Learning from the education community

Years ago Geoffrey Moore was all the rage with his Crossing the Chasm concept for growing new businesses. Most security companies tend to take a horizontal approach looking to capitalize on the finance, service provider, and federal government markets that traditionally lead the way for security spend. A few companies are doing well in the education vertical, finding momentum with configuration control features specifically tuned into universities:

  • High percentage of shared public access PCs. Universities have computer labs and publicly assessable computers in classroom and residential buildings to ensure that students have access to computers when they have the need to complete homework assignments or conduct research. One challenge is how to automatically reset the PC to a compliant state for the next user.

  • Higher probability of actions that necessitate a software rebuild. Let's face it, students experiment with the machine configurations and sometimes push social behavior. That's how they learn. This can result in a university PC becoming trashed through incompetence or malicious intent. The challenge for IT is how to unobtrusively prevent serious destruction of the operating environment.

  • Transient user community. Students spend a lot of time off of the campus network when they go home on weekends or in between semesters. IT cannot easily control laptop configurations for a community that bounces around that much. This is why the education vertical is about the only compelling market for NAC vendors - IT needs a way to check student machines when they come back onto the network and have the students spend their time getting the machine back to a compliant state.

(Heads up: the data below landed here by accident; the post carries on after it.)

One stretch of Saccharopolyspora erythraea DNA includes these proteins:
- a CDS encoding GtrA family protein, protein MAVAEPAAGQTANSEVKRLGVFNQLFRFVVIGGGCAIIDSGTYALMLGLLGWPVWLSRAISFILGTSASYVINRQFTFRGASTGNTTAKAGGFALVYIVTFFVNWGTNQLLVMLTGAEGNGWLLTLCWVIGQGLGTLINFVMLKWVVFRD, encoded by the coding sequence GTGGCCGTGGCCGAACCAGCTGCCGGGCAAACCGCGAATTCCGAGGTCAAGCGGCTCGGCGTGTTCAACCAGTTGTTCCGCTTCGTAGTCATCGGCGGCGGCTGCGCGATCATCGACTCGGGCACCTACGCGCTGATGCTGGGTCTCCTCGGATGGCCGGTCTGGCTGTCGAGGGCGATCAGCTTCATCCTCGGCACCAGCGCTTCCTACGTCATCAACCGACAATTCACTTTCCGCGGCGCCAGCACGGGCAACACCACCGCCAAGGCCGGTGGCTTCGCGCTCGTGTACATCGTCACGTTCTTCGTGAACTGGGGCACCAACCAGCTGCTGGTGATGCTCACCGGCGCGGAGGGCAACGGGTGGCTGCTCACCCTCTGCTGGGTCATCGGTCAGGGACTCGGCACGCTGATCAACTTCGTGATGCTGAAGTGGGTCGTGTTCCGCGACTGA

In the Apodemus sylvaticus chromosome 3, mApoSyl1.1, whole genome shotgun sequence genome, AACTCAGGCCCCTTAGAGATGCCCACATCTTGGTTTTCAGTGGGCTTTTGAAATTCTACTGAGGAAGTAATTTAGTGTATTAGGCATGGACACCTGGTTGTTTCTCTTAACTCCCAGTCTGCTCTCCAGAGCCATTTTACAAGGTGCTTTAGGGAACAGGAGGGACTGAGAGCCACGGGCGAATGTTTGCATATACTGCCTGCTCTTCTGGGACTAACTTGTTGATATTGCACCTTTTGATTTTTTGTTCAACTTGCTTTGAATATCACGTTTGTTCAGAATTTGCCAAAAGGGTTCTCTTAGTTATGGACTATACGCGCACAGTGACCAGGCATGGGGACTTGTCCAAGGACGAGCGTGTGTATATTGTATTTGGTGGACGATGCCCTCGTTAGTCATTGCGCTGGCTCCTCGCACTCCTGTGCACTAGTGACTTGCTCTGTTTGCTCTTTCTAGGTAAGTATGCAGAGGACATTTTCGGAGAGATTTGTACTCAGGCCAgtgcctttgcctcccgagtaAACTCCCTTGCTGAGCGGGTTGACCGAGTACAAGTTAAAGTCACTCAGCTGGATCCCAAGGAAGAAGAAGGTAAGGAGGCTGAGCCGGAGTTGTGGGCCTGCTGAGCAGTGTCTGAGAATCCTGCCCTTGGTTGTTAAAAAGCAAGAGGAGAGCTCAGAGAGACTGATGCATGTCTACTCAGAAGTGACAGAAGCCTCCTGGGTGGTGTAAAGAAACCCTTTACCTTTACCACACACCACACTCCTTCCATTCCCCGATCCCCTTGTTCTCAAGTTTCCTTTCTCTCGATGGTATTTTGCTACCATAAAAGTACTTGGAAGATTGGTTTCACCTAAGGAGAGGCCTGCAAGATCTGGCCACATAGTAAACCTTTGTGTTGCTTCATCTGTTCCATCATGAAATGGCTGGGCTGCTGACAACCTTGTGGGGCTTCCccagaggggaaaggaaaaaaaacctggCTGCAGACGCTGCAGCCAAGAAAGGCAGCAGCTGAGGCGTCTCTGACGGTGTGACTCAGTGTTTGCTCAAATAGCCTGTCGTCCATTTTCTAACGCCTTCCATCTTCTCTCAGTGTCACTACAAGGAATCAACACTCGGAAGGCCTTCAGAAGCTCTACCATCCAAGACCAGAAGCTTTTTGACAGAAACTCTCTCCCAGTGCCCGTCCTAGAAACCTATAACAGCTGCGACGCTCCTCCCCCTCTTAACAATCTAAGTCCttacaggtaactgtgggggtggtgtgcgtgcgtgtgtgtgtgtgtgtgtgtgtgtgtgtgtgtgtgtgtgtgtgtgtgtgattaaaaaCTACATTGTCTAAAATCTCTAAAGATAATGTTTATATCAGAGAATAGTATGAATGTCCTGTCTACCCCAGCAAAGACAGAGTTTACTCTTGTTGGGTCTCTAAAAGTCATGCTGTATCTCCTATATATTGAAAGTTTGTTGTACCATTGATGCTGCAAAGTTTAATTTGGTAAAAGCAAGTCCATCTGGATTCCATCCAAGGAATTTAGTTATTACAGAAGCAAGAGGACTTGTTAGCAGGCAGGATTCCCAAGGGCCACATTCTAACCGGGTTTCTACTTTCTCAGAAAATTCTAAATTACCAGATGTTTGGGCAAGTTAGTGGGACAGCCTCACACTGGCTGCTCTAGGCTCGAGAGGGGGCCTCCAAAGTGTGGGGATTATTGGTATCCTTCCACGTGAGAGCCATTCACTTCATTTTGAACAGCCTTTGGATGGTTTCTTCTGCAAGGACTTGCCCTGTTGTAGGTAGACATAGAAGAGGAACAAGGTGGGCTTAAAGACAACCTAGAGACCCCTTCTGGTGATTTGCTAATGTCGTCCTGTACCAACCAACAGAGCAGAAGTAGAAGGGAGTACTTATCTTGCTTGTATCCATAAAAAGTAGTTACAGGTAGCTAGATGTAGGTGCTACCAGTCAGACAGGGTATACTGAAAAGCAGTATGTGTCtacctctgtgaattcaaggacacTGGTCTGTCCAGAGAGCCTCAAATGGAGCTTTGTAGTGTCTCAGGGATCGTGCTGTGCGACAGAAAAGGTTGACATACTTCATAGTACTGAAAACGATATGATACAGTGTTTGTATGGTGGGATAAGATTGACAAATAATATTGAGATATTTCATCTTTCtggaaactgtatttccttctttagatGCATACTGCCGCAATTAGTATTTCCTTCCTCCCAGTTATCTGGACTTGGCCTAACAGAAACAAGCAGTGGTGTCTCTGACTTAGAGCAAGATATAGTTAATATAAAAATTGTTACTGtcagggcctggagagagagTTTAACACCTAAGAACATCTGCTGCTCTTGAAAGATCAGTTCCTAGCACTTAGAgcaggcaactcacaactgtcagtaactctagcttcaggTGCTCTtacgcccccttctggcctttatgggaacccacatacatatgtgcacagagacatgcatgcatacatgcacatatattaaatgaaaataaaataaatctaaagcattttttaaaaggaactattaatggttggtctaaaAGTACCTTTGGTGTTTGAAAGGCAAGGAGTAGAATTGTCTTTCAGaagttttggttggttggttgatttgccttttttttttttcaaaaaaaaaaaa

Leaping from a focus on education into other verticals to broaden the business base is not easy as the user profiles are quite different. Vendors getting traction in education may want to look for enterprise use cases of shared public devices (e.g. retail bank teller terminals, point of sale devices, hospital kiosks) that offer common technical requirements. Virtualization, with its ability to start with a fresh VM image and ability to be streamed to remote users, has the agility to potentially enable an easier cross-over to new markets.

Thanks to Faronics and their customer references for an interesting discussion on education.

Copyright © 2008 IDG Communications, Inc.

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